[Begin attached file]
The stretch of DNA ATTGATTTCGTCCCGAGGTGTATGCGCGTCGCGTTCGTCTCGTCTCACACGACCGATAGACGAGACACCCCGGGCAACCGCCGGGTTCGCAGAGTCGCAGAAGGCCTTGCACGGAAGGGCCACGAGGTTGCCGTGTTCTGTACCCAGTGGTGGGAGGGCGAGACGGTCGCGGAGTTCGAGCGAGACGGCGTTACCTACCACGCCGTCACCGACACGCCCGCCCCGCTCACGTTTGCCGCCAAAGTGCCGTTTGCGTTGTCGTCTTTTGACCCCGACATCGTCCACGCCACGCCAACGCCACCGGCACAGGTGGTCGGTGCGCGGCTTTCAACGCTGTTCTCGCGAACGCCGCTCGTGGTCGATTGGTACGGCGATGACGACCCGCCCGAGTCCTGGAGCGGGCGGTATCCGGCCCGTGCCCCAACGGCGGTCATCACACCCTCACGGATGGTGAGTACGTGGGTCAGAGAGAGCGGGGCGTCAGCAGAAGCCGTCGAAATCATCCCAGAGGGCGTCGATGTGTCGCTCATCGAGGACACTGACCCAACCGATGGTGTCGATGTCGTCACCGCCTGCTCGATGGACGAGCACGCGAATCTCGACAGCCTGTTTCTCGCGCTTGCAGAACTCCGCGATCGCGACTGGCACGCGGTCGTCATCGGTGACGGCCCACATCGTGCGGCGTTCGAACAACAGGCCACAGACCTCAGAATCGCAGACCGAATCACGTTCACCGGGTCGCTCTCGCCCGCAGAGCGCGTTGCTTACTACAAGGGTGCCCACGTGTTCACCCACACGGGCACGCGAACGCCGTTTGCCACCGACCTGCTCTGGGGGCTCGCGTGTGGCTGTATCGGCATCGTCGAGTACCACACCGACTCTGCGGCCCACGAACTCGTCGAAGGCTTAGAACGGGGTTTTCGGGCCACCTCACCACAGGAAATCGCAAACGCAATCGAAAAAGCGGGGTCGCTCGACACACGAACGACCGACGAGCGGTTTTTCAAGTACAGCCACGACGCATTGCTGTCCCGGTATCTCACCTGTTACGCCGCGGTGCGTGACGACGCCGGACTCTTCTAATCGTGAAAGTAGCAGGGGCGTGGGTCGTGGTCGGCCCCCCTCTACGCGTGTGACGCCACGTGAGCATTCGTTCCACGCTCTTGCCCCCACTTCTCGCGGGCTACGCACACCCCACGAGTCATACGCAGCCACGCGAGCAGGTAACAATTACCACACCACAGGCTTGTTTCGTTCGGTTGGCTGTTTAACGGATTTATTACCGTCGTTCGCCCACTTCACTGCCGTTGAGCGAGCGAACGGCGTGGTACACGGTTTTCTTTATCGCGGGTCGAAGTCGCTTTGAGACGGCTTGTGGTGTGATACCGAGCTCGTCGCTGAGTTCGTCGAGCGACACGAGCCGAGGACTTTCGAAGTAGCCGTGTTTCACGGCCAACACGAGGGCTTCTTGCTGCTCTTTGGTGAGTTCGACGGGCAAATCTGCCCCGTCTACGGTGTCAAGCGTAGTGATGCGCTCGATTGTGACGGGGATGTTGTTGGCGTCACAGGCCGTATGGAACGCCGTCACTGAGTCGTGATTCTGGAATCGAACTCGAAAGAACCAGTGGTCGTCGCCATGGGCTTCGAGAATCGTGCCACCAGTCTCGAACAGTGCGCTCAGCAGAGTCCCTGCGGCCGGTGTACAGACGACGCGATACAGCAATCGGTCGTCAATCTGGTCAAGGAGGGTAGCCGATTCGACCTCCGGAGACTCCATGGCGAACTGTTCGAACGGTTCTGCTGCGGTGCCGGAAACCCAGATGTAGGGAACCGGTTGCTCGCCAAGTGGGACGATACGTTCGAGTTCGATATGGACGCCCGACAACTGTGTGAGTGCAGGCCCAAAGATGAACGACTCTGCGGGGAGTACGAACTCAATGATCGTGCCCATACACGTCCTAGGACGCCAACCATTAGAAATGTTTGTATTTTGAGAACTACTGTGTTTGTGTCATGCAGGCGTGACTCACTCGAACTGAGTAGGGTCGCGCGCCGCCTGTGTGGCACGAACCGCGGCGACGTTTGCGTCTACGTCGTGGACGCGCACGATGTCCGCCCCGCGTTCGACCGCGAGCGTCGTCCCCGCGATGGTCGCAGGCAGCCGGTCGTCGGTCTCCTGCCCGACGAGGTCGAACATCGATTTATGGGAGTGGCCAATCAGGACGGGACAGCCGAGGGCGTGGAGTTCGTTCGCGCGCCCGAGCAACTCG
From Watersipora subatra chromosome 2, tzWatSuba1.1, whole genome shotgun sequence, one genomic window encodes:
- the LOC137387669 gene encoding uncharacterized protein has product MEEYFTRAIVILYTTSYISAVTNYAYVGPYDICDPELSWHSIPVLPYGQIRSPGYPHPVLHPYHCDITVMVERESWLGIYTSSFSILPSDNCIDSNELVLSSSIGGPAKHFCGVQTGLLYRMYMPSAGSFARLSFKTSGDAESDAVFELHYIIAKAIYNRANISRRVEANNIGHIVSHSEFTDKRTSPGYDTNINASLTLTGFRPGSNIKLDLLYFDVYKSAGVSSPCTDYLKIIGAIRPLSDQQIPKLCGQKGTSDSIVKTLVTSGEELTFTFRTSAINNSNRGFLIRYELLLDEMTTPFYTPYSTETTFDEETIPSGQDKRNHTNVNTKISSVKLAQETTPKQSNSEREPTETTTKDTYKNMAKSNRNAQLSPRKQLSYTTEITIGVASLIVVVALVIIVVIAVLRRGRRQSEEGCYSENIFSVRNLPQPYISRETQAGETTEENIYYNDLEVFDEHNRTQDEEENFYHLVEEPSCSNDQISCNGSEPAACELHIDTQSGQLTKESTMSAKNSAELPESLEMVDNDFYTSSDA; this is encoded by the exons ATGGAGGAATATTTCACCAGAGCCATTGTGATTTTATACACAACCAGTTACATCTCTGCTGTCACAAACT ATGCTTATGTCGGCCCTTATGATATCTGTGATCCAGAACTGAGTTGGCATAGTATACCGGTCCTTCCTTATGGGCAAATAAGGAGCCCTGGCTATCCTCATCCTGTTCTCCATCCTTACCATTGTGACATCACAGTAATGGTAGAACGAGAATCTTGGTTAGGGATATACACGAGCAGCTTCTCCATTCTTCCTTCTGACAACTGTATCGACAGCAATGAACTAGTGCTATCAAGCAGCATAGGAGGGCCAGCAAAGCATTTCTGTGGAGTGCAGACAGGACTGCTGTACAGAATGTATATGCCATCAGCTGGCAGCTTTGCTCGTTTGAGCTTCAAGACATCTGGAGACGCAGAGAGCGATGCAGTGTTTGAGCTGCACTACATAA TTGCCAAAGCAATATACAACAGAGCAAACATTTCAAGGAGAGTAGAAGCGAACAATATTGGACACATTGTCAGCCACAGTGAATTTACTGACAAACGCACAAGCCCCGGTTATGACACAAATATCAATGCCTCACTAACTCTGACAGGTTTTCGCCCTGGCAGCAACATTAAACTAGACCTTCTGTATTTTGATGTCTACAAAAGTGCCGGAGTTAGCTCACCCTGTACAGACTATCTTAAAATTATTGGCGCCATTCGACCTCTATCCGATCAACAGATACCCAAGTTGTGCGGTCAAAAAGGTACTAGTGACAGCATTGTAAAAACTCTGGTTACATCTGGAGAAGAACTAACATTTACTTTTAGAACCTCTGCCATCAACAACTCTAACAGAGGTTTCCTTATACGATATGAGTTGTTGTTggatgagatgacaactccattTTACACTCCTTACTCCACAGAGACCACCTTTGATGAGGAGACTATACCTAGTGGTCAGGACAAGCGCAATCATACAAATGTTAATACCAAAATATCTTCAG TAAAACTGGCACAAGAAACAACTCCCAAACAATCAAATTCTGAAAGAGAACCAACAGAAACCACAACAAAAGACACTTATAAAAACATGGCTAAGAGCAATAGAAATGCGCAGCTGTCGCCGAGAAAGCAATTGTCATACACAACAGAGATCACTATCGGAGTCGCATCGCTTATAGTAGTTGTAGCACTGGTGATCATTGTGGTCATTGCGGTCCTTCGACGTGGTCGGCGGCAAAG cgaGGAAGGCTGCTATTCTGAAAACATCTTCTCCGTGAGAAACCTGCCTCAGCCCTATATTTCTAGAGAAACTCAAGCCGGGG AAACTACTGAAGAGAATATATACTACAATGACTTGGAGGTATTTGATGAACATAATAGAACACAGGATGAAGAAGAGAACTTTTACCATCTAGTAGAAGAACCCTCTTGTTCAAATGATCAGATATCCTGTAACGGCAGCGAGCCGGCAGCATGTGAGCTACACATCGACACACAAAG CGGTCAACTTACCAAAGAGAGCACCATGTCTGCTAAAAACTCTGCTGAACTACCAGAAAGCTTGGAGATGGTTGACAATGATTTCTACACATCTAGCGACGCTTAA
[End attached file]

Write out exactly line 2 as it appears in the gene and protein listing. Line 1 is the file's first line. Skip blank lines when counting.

From Watersipora subatra chromosome 2, tzWatSuba1.1, whole genome shotgun sequence, one genomic window encodes: